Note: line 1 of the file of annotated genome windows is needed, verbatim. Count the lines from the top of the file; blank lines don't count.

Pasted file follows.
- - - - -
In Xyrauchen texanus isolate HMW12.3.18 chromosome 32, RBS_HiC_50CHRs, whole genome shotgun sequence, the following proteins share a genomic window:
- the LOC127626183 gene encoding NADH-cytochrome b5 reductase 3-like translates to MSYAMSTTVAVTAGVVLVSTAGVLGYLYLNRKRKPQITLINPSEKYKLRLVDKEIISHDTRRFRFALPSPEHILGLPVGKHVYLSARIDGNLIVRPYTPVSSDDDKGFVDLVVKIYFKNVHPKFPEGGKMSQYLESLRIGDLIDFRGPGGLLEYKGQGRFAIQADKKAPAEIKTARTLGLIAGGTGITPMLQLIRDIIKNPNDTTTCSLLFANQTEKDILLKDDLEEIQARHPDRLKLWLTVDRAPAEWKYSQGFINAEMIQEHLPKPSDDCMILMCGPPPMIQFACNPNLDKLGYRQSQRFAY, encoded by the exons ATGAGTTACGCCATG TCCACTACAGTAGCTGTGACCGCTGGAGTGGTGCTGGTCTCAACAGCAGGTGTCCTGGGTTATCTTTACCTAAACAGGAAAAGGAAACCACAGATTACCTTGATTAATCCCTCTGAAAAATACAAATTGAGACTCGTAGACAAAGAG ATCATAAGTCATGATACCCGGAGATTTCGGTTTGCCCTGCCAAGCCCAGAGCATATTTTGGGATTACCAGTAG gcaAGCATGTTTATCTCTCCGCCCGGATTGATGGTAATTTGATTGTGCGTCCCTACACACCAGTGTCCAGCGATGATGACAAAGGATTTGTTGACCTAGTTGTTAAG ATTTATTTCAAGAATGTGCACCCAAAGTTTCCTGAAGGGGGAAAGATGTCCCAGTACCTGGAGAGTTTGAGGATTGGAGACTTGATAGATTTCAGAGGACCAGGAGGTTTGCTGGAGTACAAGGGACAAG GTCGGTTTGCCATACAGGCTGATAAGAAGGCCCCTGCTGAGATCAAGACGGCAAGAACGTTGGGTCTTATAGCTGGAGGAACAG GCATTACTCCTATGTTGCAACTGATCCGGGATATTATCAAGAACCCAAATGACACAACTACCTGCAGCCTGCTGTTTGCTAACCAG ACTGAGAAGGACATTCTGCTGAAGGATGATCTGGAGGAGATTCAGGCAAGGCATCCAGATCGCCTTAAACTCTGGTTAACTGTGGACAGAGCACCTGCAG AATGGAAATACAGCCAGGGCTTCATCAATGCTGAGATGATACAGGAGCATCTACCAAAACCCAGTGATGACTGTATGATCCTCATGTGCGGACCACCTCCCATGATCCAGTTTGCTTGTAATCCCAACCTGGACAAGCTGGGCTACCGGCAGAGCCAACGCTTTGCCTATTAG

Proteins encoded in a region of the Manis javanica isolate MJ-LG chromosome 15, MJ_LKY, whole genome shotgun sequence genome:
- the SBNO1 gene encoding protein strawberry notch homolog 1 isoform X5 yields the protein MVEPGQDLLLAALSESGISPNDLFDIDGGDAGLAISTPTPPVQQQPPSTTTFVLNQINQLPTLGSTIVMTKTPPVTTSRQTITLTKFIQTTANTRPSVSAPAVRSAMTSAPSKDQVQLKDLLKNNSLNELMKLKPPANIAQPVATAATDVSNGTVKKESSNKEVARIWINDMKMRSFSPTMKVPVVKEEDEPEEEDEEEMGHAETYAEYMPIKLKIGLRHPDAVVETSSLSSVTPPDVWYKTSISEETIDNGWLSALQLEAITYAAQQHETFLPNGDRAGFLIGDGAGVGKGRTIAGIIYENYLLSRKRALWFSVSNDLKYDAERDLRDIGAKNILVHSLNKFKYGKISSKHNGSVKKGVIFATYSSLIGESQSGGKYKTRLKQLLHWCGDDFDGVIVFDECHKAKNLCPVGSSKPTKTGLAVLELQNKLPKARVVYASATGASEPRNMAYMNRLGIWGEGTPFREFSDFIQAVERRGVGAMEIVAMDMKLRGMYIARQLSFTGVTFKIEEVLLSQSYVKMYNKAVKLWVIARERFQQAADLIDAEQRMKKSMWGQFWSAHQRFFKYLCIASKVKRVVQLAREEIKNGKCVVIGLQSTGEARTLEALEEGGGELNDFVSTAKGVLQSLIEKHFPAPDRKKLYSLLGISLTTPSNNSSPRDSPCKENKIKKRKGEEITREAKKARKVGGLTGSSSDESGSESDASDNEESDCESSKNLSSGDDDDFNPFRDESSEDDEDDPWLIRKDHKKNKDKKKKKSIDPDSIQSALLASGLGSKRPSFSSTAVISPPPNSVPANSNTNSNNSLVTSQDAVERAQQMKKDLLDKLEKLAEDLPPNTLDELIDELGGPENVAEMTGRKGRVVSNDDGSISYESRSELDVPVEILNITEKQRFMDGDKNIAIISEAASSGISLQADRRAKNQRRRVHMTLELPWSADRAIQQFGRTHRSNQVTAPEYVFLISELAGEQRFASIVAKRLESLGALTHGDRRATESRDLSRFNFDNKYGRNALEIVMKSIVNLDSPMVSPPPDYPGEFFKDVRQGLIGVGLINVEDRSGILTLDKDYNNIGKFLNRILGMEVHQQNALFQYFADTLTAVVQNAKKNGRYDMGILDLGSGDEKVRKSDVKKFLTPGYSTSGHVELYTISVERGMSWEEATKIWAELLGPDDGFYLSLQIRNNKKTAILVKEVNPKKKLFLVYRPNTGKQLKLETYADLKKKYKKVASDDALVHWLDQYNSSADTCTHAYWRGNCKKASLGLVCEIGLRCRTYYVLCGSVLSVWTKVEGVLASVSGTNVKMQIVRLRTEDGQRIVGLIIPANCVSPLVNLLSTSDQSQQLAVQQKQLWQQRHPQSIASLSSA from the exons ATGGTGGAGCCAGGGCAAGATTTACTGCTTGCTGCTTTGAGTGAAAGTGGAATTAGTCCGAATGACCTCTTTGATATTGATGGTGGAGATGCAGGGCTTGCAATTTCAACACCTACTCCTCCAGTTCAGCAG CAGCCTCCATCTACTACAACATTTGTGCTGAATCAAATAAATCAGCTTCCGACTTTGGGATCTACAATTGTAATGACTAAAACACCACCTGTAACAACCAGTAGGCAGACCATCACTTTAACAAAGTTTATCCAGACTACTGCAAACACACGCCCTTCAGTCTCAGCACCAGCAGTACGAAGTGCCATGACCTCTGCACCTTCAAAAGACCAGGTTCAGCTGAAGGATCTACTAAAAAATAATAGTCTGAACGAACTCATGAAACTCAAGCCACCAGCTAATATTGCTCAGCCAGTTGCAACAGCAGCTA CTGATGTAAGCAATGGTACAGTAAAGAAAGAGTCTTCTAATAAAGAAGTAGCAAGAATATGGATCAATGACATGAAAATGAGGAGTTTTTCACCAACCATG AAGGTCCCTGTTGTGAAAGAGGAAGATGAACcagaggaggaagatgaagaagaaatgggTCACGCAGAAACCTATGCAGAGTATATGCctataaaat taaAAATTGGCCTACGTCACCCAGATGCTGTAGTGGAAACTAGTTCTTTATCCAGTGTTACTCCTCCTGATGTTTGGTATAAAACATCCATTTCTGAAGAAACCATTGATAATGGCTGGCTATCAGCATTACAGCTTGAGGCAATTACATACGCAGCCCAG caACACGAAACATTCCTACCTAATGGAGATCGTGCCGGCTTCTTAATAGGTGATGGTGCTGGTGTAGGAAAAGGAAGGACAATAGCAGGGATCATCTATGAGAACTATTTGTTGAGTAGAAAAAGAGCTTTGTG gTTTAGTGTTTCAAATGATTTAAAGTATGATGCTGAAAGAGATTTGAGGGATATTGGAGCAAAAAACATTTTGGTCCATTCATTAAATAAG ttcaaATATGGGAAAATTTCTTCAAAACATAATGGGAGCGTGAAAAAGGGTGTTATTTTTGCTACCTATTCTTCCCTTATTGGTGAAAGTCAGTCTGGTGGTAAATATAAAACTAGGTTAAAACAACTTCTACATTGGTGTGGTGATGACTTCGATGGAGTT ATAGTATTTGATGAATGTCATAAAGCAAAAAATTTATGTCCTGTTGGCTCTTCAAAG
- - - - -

In Xyrauchen texanus isolate HMW12.3.18 chromosome 32, RBS_HiC_50CHRs, whole genome shotgun sequence, the following proteins share a genomic window: